According to experts in landscaping, your lawn should get one inch of water per watering session to keep it in the best condition. This is the optimum amount for the greenest and most healthy lawn.
Unfortunately, millions of Americans in the southern half of the U.S. has seen more than 25 inches of rain thanks to Hurricane Harvey. President Trump has said that the recovery from Hurricane Harvey will be a “long and difficult road,” and he recently signed a continuing resolution that included $15 billion for Harvey relief.
“We see neighbor helping neighbor, friend helping friend and stranger helping stranger. We are one American family. We hurt together, we struggle together and believe me, we endure together,” the President said.
Harvey dumped heavy rains on East Texas and the areas in the states around it. For the most part, neighbors selflessly helped each other survive the flooding. Unfortunately, some people panicked, rushing to rescue boats for assistance, and even taking shots at them if they did not or could not stop, said one volunteer.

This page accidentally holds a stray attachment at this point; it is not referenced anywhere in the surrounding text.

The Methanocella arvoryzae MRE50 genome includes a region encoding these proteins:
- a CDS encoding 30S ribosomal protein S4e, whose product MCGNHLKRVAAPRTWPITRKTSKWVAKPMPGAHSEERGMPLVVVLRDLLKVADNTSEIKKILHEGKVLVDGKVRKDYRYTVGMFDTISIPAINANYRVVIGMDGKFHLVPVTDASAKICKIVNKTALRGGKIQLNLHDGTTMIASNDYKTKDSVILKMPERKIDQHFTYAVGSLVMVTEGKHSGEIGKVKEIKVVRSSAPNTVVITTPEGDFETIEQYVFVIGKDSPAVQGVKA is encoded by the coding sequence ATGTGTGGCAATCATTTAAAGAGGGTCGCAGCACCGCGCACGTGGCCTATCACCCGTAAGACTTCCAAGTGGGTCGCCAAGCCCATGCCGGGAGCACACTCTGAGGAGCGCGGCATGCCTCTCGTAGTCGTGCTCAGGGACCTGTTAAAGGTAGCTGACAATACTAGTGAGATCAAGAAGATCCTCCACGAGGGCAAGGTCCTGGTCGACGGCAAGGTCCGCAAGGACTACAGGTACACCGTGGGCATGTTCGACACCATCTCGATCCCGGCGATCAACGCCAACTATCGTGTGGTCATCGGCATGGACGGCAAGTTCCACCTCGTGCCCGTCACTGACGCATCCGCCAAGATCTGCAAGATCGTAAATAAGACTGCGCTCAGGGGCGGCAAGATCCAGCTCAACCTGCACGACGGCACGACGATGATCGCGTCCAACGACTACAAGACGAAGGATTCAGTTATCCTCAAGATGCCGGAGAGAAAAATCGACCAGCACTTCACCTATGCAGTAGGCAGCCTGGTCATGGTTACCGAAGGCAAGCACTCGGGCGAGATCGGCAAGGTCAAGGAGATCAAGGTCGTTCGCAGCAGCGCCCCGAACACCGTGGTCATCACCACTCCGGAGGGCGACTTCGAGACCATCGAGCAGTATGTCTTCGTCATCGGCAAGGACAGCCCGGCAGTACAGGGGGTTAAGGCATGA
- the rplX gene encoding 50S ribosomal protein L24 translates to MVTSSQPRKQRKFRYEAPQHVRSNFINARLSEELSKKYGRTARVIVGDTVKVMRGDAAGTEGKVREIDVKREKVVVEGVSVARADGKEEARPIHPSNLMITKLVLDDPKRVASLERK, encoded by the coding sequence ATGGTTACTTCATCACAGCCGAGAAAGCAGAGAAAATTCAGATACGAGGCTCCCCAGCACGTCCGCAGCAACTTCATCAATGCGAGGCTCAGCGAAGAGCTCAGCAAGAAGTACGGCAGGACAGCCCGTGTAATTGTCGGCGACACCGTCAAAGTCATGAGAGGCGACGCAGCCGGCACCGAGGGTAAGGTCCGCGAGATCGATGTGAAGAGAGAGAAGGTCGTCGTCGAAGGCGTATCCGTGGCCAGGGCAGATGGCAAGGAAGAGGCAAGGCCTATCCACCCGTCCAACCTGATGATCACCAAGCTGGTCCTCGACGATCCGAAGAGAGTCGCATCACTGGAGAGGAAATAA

One of the individuals involved with the rescue forces, part of the Cajun Navy (which gained some fame during Hurricane Katrina), is Clyde Cain. He said that, in one instance, a boat had broken down and forced the crew to take shelter in a delivery truck.
The people in the area tried to steal the inoperable boat, making the lives of the rescuers far more difficult.
“They’re making it difficult for us to rescue them,” Cain said. “You have people rushing the boat. Everyone wants to get in at the same time. They’re panicking. Water is rising.”
This is forcing some of the rescuers to halt their attempts to get people to safety, and the Cajun Navy is one of them. They don’t want to deal with the hostile responses of the locals in the area.
“We have boats being shot at if we’re not picking everybody up. We’re having to pull out for a minute. We’re dropping an air boat right now to go rescue a couple of our boats that broke, and they’re kind of under attack,” Cain said.
As the storm waters finally recede, an estimated 30,000 people were driven into shelters, and up to 450,000 people are expected to seek disaster assistance from FEMA.